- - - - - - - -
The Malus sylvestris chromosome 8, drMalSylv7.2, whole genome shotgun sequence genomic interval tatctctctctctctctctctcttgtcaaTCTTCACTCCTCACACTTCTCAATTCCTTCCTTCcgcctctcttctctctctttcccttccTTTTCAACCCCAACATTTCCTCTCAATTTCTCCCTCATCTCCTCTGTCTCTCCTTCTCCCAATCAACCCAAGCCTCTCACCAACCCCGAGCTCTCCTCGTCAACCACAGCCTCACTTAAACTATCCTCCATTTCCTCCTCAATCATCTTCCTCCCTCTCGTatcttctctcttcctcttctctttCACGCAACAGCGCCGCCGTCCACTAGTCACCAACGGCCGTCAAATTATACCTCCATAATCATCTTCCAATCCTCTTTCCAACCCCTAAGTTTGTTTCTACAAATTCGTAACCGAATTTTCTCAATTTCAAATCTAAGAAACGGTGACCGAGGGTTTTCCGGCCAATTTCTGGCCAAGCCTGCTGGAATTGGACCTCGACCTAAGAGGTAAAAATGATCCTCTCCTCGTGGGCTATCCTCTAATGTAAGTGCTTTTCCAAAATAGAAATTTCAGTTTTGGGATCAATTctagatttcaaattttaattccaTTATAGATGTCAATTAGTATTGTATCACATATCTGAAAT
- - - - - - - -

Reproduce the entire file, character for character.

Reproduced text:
The Malus sylvestris chromosome 8, drMalSylv7.2, whole genome shotgun sequence genomic interval tatctctctctctctctctctcttgtcaaTCTTCACTCCTCACACTTCTCAATTCCTTCCTTCcgcctctcttctctctctttcccttccTTTTCAACCCCAACATTTCCTCTCAATTTCTCCCTCATCTCCTCTGTCTCTCCTTCTCCCAATCAACCCAAGCCTCTCACCAACCCCGAGCTCTCCTCGTCAACCACAGCCTCACTTAAACTATCCTCCATTTCCTCCTCAATCATCTTCCTCCCTCTCGTatcttctctcttcctcttctctttCACGCAACAGCGCCGCCGTCCACTAGTCACCAACGGCCGTCAAATTATACCTCCATAATCATCTTCCAATCCTCTTTCCAACCCCTAAGTTTGTTTCTACAAATTCGTAACCGAATTTTCTCAATTTCAAATCTAAGAAACGGTGACCGAGGGTTTTCCGGCCAATTTCTGGCCAAGCCTGCTGGAATTGGACCTCGACCTAAGAGGTAAAAATGATCCTCTCCTCGTGGGCTATCCTCTAATGTAAGTGCTTTTCCAAAATAGAAATTTCAGTTTTGGGATCAATTctagatttcaaattttaattccaTTATAGATGTCAATTAGTATTGTATCACATATCTGAAAT